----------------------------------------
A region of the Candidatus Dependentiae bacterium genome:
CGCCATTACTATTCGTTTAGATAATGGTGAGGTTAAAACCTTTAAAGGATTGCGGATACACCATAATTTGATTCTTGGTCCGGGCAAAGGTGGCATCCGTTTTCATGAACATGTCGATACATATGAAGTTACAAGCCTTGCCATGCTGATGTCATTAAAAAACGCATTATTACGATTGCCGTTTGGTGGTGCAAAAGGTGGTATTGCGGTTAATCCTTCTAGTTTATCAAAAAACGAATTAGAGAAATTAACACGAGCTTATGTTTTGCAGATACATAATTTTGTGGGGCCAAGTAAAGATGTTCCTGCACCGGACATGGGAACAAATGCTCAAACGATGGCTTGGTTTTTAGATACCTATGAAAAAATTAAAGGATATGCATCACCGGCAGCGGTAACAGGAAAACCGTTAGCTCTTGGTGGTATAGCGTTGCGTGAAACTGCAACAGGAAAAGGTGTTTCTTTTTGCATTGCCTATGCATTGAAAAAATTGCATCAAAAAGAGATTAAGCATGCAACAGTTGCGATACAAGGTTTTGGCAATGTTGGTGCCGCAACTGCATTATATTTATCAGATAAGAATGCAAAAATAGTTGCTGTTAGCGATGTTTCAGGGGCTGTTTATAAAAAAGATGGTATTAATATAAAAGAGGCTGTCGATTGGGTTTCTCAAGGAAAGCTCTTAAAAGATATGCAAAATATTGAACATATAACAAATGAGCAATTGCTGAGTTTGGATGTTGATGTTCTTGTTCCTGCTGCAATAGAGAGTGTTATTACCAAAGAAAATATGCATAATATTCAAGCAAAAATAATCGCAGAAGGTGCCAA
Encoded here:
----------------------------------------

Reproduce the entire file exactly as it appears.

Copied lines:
A region of the Candidatus Dependentiae bacterium genome:
CGCCATTACTATTCGTTTAGATAATGGTGAGGTTAAAACCTTTAAAGGATTGCGGATACACCATAATTTGATTCTTGGTCCGGGCAAAGGTGGCATCCGTTTTCATGAACATGTCGATACATATGAAGTTACAAGCCTTGCCATGCTGATGTCATTAAAAAACGCATTATTACGATTGCCGTTTGGTGGTGCAAAAGGTGGTATTGCGGTTAATCCTTCTAGTTTATCAAAAAACGAATTAGAGAAATTAACACGAGCTTATGTTTTGCAGATACATAATTTTGTGGGGCCAAGTAAAGATGTTCCTGCACCGGACATGGGAACAAATGCTCAAACGATGGCTTGGTTTTTAGATACCTATGAAAAAATTAAAGGATATGCATCACCGGCAGCGGTAACAGGAAAACCGTTAGCTCTTGGTGGTATAGCGTTGCGTGAAACTGCAACAGGAAAAGGTGTTTCTTTTTGCATTGCCTATGCATTGAAAAAATTGCATCAAAAAGAGATTAAGCATGCAACAGTTGCGATACAAGGTTTTGGCAATGTTGGTGCCGCAACTGCATTATATTTATCAGATAAGAATGCAAAAATAGTTGCTGTTAGCGATGTTTCAGGGGCTGTTTATAAAAAAGATGGTATTAATATAAAAGAGGCTGTCGATTGGGTTTCTCAAGGAAAGCTCTTAAAAGATATGCAAAATATTGAACATATAACAAATGAGCAATTGCTGAGTTTGGATGTTGATGTTCTTGTTCCTGCTGCAATAGAGAGTGTTATTACCAAAGAAAATATGCATAATATTCAAGCAAAAATAATCGCAGAAGGTGCCAA
Encoded here: